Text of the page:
If you want to become obsessed with a British bird, then the Peregrine is a very good choice. It may eat the odd earthworm, but it is not a grubby little forager. Nor is it an Osprey or a Golden Eagle. Those are elitist birds and assume a certain amount of regular and easy access to Scotland, which would be alienating for readers in the south. If you want to don your mackintosh overcoat, pack your binoculars into their leather case and set out to find Transcendentalism on your doorstep, then the Peregrine has the right balance of panache and accessibility to warrant the selection.

After all, did not Thoreaux himself just pop along to a log cabin at the edge of town, not too far into the woods and close enough for his mother to bring him a basket of cookies every now and then?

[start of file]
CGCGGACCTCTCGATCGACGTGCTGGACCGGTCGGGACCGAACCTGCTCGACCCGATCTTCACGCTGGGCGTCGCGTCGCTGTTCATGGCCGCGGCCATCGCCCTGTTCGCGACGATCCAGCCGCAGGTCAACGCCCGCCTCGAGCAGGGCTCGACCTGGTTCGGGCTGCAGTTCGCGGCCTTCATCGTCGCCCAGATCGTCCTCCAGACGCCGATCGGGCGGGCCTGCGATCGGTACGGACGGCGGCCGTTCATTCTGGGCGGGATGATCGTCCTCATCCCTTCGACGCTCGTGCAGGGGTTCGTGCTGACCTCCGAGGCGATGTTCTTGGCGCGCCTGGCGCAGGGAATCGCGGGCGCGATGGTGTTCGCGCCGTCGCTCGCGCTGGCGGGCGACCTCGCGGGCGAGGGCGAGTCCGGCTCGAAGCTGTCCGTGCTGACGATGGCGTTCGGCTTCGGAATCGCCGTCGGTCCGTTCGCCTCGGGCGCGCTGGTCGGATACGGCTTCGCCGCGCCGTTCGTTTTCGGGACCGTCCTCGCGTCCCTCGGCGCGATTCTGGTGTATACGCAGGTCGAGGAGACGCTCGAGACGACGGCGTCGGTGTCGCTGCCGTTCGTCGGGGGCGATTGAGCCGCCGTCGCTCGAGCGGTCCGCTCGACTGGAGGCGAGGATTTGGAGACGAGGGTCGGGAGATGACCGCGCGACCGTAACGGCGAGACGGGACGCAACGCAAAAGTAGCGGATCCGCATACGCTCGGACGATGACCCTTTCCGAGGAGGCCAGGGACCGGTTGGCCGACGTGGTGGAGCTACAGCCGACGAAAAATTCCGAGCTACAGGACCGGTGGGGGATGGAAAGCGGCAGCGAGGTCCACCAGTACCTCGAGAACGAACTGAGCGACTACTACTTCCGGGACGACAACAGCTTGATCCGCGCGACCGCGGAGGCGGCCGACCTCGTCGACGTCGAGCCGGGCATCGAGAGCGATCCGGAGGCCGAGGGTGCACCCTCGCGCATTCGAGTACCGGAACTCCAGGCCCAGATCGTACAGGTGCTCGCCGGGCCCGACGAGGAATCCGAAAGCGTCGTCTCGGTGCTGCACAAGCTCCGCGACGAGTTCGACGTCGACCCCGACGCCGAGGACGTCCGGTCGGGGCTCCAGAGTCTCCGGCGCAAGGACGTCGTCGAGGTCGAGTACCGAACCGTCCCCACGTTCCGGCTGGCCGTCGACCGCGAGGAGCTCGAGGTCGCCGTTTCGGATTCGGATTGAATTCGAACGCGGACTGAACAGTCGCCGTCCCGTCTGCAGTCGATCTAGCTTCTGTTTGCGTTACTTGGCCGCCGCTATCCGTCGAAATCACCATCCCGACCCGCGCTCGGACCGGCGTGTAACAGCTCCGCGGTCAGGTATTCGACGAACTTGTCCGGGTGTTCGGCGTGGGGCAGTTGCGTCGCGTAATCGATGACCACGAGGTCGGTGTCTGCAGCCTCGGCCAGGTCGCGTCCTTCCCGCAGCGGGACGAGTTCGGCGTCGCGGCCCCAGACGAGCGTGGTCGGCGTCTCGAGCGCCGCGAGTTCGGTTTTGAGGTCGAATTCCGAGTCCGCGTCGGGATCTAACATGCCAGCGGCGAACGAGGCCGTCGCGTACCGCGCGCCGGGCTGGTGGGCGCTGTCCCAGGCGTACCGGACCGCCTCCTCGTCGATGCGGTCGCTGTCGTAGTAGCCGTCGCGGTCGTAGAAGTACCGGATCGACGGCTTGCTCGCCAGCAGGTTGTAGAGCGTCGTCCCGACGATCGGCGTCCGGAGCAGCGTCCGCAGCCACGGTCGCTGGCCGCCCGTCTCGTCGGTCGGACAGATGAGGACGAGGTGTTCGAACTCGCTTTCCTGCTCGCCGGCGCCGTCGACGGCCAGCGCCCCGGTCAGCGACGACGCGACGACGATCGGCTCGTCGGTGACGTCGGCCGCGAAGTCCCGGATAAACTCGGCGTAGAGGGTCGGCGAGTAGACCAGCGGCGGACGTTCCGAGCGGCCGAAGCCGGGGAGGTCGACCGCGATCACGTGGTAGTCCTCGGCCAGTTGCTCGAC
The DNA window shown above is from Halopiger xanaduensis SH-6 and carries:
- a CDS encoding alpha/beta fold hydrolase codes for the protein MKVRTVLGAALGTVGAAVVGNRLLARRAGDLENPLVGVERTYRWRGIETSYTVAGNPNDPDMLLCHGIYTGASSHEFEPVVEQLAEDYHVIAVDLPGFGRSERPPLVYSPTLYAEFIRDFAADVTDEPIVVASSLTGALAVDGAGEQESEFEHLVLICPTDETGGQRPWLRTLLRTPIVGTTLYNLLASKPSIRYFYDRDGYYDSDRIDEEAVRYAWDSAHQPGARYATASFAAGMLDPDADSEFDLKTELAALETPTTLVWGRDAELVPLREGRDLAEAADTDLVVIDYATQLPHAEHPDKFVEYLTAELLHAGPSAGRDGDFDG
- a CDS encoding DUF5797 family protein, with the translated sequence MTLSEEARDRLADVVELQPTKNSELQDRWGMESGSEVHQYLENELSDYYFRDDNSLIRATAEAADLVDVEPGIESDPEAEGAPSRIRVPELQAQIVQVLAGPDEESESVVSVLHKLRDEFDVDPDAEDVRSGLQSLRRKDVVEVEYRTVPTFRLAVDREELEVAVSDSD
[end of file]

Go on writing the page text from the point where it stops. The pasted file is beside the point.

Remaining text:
It’s a little hard to get past the “Fly Fishing, by J.R. Hartley” pastiche.

But that’s unfair.

J.A.Baker shuts out the mundane details of his life because he wants to shut out the mundane world. Who can blame him for wanting to hide from the hunting / fishing brigade by pressing down low behind the Essex hedges? He probably didn’t want to be recruited into the Countryside Alliance or hear the latest reason for repealing the hunting laws. If he was out there now in these Only Way is Essex times he would probably have run screaming into the sea, followed closely by a despairing birdlife.

The Peregrine is one tough little mutha of a raptor. In the 1960s they appear doomed by the spread of agricultural chemicide and loss of habitat. In the 2010s, it is now swooping from the skyscrapers of London EC1 onto the hapless bodies of city pigeons (and hopefully defecating on bankers in the process). This is a survivor, and as good a symbol of hope as you are likely to find.